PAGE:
McKinley Votes Against Budget
Rep. David B. McKinley was one of just 10 House Republicans who voted against a federal budget bill Thursday.
House Concurrent Resolution 112 passed the House by a vote of 228-191 nearly along party lines. All 228 “yes” votes came from Republicans, but 10 GOP members joined all 181 Democrats voting to cast “no” votes.
Reps. Shelley Moore Capito, R-W.Va.; and Bob Gibbs and Bill Johnson, both R-Ohio, voted in favor of the measure, while McKinley, R-W.Va., and Nick Rahall, D-W.Va. were opposed.
The $3.6 trillion budget proposal for fiscal year 2013, introduced by Rep. Paul Ryan, R-Wis., cuts more than $5 trillion in spending over the next decade, and overhauls the federal Medicare program.
It would force deep cuts in a wide range of spending, including rail projects, research and Pell Grants for low-income college students.
And it blocks President Barack Obama’s plans to raise taxes on couples earning above $250,000 a year. Instead, it collapses the current six income tax rates into just two, with a top rate of 25 percent – well below the current 35 percent ceiling – while erasing tax deductions and other breaks the GOP plan failed to specify.
McKinley said he shares the goal of reducing the federal deficit, but he “cannot support the drastic Medicare cuts included in the bill.”
He added he also opposes the budget plan proposed by Democrats, as well as other alternatives that seek to raise taxes.
“Since coming to Washington, I have voted to cut $5.5 trillion in federal spending, but we still have a long way to go,” said McKinley. “I certainly recognize what Congressman Paul Ryan is trying to achieve. Government spending is out of control, and we all know something must be done.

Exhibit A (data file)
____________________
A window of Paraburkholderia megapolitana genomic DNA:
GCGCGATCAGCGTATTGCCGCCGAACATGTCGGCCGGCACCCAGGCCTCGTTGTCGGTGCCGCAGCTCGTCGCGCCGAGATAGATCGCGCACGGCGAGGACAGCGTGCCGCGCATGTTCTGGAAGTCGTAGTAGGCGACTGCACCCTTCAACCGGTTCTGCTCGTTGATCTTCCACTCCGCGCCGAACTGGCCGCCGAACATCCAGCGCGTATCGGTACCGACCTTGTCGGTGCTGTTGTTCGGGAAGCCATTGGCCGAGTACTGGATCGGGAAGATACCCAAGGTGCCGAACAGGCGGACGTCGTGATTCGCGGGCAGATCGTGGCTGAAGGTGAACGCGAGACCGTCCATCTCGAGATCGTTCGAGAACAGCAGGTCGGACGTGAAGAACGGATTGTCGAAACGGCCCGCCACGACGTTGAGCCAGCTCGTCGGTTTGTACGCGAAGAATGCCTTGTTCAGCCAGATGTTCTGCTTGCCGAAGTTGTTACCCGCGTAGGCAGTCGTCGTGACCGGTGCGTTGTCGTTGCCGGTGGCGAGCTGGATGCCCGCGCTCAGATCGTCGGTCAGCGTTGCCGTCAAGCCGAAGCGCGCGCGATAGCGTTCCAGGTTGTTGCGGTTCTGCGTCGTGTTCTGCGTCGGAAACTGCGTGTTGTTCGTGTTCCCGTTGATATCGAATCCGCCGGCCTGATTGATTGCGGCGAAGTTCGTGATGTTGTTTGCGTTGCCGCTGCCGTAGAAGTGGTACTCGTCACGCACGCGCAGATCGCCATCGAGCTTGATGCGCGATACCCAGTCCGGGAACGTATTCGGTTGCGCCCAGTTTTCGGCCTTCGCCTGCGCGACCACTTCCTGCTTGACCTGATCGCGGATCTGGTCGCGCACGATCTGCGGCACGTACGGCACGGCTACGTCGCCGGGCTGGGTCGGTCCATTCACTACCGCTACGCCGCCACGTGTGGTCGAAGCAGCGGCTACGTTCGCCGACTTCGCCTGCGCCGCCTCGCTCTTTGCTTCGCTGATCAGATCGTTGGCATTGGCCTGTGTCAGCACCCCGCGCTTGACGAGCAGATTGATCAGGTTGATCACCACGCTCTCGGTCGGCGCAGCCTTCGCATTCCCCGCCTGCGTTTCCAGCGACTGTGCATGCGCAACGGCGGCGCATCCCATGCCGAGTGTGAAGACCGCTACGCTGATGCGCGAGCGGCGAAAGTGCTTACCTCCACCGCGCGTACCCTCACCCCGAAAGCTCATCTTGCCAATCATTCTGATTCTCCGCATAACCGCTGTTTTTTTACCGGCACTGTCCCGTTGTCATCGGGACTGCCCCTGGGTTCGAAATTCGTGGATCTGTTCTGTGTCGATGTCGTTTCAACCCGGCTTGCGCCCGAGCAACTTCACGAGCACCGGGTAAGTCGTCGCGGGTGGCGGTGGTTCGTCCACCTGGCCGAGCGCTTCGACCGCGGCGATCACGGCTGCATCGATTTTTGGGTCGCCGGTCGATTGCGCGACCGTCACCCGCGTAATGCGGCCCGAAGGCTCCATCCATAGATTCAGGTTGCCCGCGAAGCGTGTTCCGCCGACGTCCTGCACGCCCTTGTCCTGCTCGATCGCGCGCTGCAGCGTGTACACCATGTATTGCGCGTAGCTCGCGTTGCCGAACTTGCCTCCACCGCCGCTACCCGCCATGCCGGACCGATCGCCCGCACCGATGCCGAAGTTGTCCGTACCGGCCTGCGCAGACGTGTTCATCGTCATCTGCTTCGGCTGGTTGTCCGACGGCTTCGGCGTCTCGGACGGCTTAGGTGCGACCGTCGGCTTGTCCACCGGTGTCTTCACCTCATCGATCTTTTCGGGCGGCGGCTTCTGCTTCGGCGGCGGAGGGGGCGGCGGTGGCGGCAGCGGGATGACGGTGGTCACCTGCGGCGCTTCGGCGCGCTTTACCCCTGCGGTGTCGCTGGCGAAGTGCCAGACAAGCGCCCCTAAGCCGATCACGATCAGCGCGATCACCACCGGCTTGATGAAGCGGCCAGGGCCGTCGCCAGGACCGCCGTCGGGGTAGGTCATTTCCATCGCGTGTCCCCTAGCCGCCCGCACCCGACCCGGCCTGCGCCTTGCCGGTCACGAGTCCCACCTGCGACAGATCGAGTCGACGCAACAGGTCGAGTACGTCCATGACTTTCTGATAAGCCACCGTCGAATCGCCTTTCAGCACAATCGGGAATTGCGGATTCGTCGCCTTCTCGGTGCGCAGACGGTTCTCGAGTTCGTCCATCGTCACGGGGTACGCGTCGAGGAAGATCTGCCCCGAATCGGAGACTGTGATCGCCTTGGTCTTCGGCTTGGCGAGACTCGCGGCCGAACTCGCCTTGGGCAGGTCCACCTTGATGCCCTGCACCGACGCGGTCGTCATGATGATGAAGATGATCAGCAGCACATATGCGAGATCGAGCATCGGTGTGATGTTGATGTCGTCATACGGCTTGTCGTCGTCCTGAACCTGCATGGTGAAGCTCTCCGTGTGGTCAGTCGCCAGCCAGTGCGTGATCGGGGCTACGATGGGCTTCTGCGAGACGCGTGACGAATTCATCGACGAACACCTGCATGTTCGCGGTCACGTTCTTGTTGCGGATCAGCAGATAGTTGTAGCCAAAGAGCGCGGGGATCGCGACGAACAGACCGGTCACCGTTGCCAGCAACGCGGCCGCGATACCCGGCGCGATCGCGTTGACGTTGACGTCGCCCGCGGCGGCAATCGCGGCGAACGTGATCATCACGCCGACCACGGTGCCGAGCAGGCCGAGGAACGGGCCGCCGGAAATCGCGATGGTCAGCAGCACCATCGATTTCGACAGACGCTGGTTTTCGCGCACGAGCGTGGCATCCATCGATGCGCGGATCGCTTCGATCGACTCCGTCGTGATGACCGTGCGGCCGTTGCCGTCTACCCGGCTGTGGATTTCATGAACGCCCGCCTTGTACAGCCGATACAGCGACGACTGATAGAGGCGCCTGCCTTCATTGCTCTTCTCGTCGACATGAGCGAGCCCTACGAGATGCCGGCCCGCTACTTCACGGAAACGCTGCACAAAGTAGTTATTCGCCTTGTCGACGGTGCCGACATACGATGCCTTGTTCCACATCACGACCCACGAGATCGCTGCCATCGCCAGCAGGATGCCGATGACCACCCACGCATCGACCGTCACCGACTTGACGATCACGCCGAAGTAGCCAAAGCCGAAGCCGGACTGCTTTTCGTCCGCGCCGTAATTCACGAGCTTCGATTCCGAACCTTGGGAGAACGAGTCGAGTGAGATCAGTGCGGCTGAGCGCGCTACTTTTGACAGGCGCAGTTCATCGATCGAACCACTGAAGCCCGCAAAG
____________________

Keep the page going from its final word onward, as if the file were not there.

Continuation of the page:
“However, I can’t support a plan that cuts Medicare, removes widely-used tax credits for homeowners and health care, and still doesn’t balance the budget for 28 years.”
He added there are aspects of Ryan’s budget plan he does like.
“Unfortunately, the legislative process for the budget resolution does not allow us to ‘cherry pick’ the proposals that we like – it is all or nothing,” McKinley said.
Capito acknowledged the budget plan wasn’t “perfect.”
“But it honestly assesses our troubling budget situation and recommends reforms to put us on a path to regain and retain our fiscal health,” she said. “We cannot turn away from this impending debt crisis. We have a moral and legal duty to make tough decisions in order to ensure our kids and grandkids have the same opportunities that my generation did when we were starting out.”
Johnson added Americans deserve a government that “will work for them, not against them,” and “that accepts genuine accountability for its actions.”
He noted the budget plan is part of the GOP’s “Path to Prosperity.”
He said it guarantees the promise of Medicare to everyone while making sure that current Medicare beneficiaries, and those over 55 years old won’t see any changes to their fully funded benefits.
“Future Medicare beneficiaries 54 years of age and under will have the same health care choices as a member of Congress with the Republican budget,” Johnson said.